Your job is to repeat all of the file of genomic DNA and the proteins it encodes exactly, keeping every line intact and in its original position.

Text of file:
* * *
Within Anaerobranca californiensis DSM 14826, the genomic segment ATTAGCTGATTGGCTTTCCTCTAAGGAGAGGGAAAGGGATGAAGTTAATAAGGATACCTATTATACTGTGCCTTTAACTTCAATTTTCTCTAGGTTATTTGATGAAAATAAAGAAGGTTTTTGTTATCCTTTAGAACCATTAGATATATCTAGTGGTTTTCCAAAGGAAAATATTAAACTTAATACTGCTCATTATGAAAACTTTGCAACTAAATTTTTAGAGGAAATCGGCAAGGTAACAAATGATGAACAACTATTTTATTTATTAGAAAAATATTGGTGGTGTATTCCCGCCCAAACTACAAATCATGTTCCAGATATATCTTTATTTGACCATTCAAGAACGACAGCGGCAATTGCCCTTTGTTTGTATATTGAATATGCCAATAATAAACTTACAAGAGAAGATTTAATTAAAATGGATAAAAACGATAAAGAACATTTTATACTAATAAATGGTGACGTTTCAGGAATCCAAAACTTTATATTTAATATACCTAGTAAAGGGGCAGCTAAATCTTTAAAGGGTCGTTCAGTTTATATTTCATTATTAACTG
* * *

Within Anaerobranca californiensis DSM 14826, the genomic segment ATTAGCTGATTGGCTTTCCTCTAAGGAGAGGGAAAGGGATGAAGTTAATAAGGATACCTATTATACTGTGCCTTTAACTTCAATTTTCTCTAGGTTATTTGATGAAAATAAAGAAGGTTTTTGTTATCCTTTAGAACCATTAGATATATCTAGTGGTTTTCCAAAGGAAAATATTAAACTTAATACTGCTCATTATGAAAACTTTGCAACTAAATTTTTAGAGGAAATCGGCAAGGTAACAAATGATGAACAACTATTTTATTTATTAGAAAAATATTGGTGGTGTATTCCCGCCCAAACTACAAATCATGTTCCAGATATATCTTTATTTGACCATTCAAGAACGACAGCGGCAATTGCCCTTTGTTTGTATATTGAATATGCCAATAATAAACTTACAAGAGAAGATTTAATTAAAATGGATAAAAACGATAAAGAACATTTTATACTAATAAATGGTGACGTTTCAGGAATCCAAAACTTTATATTTAATATACCTAGTAAAGGGGCAGCTAAATCTTTAAAGGGTCGTTCAGTTTATATTTCATTATTAACTG